Johnson strikes his first bipartisan deal — a $1.7T funding accord

Non-defense budgets would remain roughly flat, amounting to a less than 1 percent decrease compared to current funding. Military programs would see about a 3 percent increase.

During a private briefing call, Schumer told Senate Democrats, “It’s a good deal for Democrats and the country.” Publicly, Biden said the accord moves leaders “one step closer” to thwarting “a needless shutdown.”

But the agreement is far higher than fiscal conservatives have demanded, raising the specter of a funding lapse and risking the House speaker’s good standing among his conference.

In a letter to House lawmakers on Sunday, Johnson celebrated $16 billion in extra spending cuts he negotiated beyond the terms of the debt agreement, for a total of $30 billion less than Senate lawmakers sought in the funding bills they have drafted.

The speaker acknowledged that the funding levels “will not satisfy everyone, and they do not cut as much spending as many of us would like.” But he called the deal “the most favorable budget agreement Republicans have achieved in over a decade,” noting that the bipartisan accord will allow GOP lawmakers to put their mark on federal budgets, rather than running the government on the “Schumer-Pelosi” deal struck before Republicans claimed the House majority last year.

Lawmakers will have to work incredibly fast — federal cash for the departments of Agriculture, Transportation, Energy, Veterans Affairs and more expires on Jan. 19. Funding for the rest of the government, including the biggest domestic programs and the Pentagon, runs out on Feb. 2. A shutdown remains very possible, with a host of thorny policy issues for congressional leaders to work through in extremely limited time, including conservative demands to attach GOP border reforms to spending legislation and Republican ultimatums holding up Biden’s separate request for more than $100 billion to aid Ukraine, Israel and Taiwan.

Johnson also forecast partisan clashes in the coming weeks on policy issues like funding for abortion, saying in his letter that the agreement gives GOP leaders “a path” to “fight for the important policy riders” included in the funding bills House Republicans have drafted.

In an effort to appease Republicans, both sides agreed to rescind more than $6 billion in unspent pandemic aid, plus more than $20 billion for IRS enforcement. The clawback of tax enforcement funding was already agreed to under the debt limit deal. But it’s being frontloaded to this year, rather than two tranches of $10 billion, and Republican leaders say they will seek to trim more during other funding negotiations.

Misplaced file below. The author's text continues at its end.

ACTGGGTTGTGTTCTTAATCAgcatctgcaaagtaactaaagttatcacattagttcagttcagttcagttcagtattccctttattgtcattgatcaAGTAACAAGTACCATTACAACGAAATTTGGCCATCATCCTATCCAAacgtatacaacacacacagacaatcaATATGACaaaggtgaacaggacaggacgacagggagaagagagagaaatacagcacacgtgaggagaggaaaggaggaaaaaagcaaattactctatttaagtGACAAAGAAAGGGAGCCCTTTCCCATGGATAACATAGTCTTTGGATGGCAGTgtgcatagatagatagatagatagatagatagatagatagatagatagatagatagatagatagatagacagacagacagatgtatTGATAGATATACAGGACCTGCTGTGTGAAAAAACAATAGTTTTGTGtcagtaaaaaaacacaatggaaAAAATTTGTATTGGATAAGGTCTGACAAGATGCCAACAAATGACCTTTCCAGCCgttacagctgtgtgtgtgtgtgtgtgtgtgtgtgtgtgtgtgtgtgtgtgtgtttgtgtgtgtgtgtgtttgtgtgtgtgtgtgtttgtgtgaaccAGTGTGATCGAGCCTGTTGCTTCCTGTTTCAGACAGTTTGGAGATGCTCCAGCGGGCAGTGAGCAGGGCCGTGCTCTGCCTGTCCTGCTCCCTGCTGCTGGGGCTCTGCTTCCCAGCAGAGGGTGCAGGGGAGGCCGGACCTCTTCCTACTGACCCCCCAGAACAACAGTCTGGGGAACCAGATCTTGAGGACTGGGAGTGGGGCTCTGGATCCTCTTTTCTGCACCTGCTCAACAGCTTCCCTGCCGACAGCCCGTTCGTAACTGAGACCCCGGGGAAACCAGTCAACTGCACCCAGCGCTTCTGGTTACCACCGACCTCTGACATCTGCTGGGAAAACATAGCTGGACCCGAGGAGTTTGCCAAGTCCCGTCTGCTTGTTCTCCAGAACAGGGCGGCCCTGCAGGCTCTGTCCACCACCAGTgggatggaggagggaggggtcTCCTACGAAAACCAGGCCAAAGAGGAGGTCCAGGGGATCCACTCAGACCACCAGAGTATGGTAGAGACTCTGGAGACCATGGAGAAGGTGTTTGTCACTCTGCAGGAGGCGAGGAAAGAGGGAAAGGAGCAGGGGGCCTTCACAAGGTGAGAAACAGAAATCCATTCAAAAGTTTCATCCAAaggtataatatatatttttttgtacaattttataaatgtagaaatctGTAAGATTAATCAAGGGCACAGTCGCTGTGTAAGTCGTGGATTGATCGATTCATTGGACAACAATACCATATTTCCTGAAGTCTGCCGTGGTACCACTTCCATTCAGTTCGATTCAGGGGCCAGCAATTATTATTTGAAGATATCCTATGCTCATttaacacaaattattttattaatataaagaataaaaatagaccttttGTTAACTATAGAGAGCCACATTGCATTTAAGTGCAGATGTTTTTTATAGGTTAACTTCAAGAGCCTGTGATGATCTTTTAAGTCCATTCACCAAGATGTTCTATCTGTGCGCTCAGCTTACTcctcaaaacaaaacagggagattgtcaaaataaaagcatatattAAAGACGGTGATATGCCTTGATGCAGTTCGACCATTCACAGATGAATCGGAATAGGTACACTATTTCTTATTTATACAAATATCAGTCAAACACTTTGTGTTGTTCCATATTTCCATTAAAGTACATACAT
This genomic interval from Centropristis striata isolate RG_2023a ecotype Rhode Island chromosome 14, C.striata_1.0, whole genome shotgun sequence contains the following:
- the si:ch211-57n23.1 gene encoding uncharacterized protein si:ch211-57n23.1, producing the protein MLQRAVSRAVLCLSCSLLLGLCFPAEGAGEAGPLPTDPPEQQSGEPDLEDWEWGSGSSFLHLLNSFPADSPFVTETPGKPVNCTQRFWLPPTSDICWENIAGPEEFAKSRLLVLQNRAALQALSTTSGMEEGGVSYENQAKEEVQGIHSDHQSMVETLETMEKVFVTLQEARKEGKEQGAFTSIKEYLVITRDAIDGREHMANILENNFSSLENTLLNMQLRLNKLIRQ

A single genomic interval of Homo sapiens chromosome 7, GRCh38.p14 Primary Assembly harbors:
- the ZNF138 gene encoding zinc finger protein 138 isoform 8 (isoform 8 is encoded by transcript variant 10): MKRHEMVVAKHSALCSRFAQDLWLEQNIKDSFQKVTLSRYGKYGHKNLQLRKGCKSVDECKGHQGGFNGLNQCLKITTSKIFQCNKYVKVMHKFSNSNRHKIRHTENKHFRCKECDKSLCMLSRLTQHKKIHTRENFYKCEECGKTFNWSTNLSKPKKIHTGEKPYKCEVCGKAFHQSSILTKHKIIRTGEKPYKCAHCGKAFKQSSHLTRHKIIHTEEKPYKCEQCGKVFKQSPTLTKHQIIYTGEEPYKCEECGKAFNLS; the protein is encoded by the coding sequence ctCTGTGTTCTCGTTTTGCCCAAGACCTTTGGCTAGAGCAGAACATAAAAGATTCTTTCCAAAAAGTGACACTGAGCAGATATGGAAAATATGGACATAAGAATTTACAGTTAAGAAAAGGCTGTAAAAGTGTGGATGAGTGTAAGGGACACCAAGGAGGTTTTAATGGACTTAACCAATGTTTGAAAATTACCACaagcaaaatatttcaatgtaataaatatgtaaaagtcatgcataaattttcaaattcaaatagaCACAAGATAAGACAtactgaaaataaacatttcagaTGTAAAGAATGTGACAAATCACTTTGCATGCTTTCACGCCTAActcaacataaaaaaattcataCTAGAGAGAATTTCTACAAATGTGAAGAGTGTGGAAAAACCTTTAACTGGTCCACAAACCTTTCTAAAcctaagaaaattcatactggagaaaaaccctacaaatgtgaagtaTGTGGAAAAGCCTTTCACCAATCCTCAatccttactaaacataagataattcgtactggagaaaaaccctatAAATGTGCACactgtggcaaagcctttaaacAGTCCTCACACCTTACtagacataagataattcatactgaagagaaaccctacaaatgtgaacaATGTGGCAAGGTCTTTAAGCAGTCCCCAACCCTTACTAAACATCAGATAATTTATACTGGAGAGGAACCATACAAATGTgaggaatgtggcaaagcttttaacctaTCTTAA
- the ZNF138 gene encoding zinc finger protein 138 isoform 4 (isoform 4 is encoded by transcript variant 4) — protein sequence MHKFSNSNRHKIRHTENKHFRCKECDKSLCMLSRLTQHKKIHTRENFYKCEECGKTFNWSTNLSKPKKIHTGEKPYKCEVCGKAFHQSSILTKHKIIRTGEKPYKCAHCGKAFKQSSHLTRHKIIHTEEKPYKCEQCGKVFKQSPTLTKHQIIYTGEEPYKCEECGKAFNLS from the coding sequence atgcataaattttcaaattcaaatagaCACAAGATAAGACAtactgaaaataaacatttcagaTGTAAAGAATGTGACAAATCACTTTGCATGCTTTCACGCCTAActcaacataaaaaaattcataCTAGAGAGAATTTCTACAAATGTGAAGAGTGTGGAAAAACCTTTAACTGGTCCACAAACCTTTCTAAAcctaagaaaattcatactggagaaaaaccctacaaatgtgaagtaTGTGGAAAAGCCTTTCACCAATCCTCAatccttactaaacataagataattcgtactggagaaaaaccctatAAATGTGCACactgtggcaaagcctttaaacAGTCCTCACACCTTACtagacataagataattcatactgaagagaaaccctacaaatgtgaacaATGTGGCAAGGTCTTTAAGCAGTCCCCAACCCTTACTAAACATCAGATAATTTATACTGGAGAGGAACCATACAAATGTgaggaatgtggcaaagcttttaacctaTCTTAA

Johnson was also successful at hacking away at the side agreement negotiated alongside the debt limit deal, by ensuring emergency funding stays at the current level of $12.5 billion, rather than $23 billion. Money to offset changes to mandatory programs will also stay steady, at $15 billion, instead of the $25 billion agreed to under the debt accord.

White House budget director Shalanda Young said GOP leaders have been “working in good faith to prevent a shutdown.” But she predicted Johnson is likely to face revolt within his conference, complicating endgame negotiations and increasing the odds of a funding lapse.

“So while I think leadership understands this is a bad path, the question is: Can they hold back the floodgates?” Young told reporters during an event hosted by the Christian Science Monitor on Friday.

“History has shown us that leadership can work in good faith, and then they go into a raucous conference room after a trip to the border,” said the OMB director, who previously served as the House’s top appropriations aide. “And then the sentiment of … ‘We’ll shut the government down. We control the money,’ wins out the day.”

The deal on a government funding framework, a critical first step quietly negotiated by Schumer and Johnson’s staffs, comes after House conservatives spent the better part of last year trying to undo the budget totals established by last summer’s bipartisan debt ceiling accord.

Conservatives have fought for months to deeply slash spending beyond the bipartisan funding levels Biden and McCarthy negotiated, even ousting McCarthy from the speakership in part for cutting that deal with Democrats. Their efforts, however, have so far fallen short.

Indeed, the arrival of a new speaker has yielded a funding agreement that many Democrats would argue is actually a far better outcome for domestic programs than the cuts that could be triggered by last summer’s bipartisan debt law.

If Congress doesn’t override those triggers, a short-term funding patch would spur defense funding cuts of about 1 percent at the beginning of May, while non-defense accounts would be slashed by an estimated 5 percent. A 9 percent cut to domestic programs would be exacted if Congress fully funds the government without negating that sequester.

The fiscal conservatives who have pushed House Republican leaders all year to negotiate funding cuts to the non-military side of the budget are insistent that their new speaker
use the sequestration threat as leverage
to force other spending concessions from Democrats.